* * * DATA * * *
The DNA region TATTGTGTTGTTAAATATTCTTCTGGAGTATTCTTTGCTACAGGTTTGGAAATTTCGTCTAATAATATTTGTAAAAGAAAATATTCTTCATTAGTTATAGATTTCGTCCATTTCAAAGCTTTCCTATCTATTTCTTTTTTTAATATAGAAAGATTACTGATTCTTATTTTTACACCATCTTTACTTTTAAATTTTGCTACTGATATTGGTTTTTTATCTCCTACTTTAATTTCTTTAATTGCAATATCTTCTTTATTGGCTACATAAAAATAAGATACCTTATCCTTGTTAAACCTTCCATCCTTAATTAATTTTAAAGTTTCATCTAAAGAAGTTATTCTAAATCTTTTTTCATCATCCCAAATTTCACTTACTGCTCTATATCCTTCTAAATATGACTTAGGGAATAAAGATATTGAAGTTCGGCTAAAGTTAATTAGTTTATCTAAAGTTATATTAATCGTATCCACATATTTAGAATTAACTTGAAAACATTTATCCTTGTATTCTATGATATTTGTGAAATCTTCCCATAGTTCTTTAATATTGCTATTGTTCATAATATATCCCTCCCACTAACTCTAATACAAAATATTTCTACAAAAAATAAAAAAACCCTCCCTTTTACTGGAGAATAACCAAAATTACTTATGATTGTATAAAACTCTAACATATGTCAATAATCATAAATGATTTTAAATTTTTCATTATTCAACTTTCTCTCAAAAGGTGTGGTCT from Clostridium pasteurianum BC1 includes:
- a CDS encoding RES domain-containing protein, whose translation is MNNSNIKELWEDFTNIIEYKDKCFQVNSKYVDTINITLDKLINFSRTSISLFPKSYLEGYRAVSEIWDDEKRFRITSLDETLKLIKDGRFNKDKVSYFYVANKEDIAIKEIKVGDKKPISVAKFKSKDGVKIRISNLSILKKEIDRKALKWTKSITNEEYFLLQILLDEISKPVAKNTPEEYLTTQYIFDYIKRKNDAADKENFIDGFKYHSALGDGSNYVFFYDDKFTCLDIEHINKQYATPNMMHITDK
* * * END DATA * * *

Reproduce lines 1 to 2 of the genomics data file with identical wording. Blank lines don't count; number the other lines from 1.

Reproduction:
The DNA region TATTGTGTTGTTAAATATTCTTCTGGAGTATTCTTTGCTACAGGTTTGGAAATTTCGTCTAATAATATTTGTAAAAGAAAATATTCTTCATTAGTTATAGATTTCGTCCATTTCAAAGCTTTCCTATCTATTTCTTTTTTTAATATAGAAAGATTACTGATTCTTATTTTTACACCATCTTTACTTTTAAATTTTGCTACTGATATTGGTTTTTTATCTCCTACTTTAATTTCTTTAATTGCAATATCTTCTTTATTGGCTACATAAAAATAAGATACCTTATCCTTGTTAAACCTTCCATCCTTAATTAATTTTAAAGTTTCATCTAAAGAAGTTATTCTAAATCTTTTTTCATCATCCCAAATTTCACTTACTGCTCTATATCCTTCTAAATATGACTTAGGGAATAAAGATATTGAAGTTCGGCTAAAGTTAATTAGTTTATCTAAAGTTATATTAATCGTATCCACATATTTAGAATTAACTTGAAAACATTTATCCTTGTATTCTATGATATTTGTGAAATCTTCCCATAGTTCTTTAATATTGCTATTGTTCATAATATATCCCTCCCACTAACTCTAATACAAAATATTTCTACAAAAAATAAAAAAACCCTCCCTTTTACTGGAGAATAACCAAAATTACTTATGATTGTATAAAACTCTAACATATGTCAATAATCATAAATGATTTTAAATTTTTCATTATTCAACTTTCTCTCAAAAGGTGTGGTCT from Clostridium pasteurianum BC1 includes:
- a CDS encoding RES domain-containing protein, whose translation is MNNSNIKELWEDFTNIIEYKDKCFQVNSKYVDTINITLDKLINFSRTSISLFPKSYLEGYRAVSEIWDDEKRFRITSLDETLKLIKDGRFNKDKVSYFYVANKEDIAIKEIKVGDKKPISVAKFKSKDGVKIRISNLSILKKEIDRKALKWTKSITNEEYFLLQILLDEISKPVAKNTPEEYLTTQYIFDYIKRKNDAADKENFIDGFKYHSALGDGSNYVFFYDDKFTCLDIEHINKQYATPNMMHITDK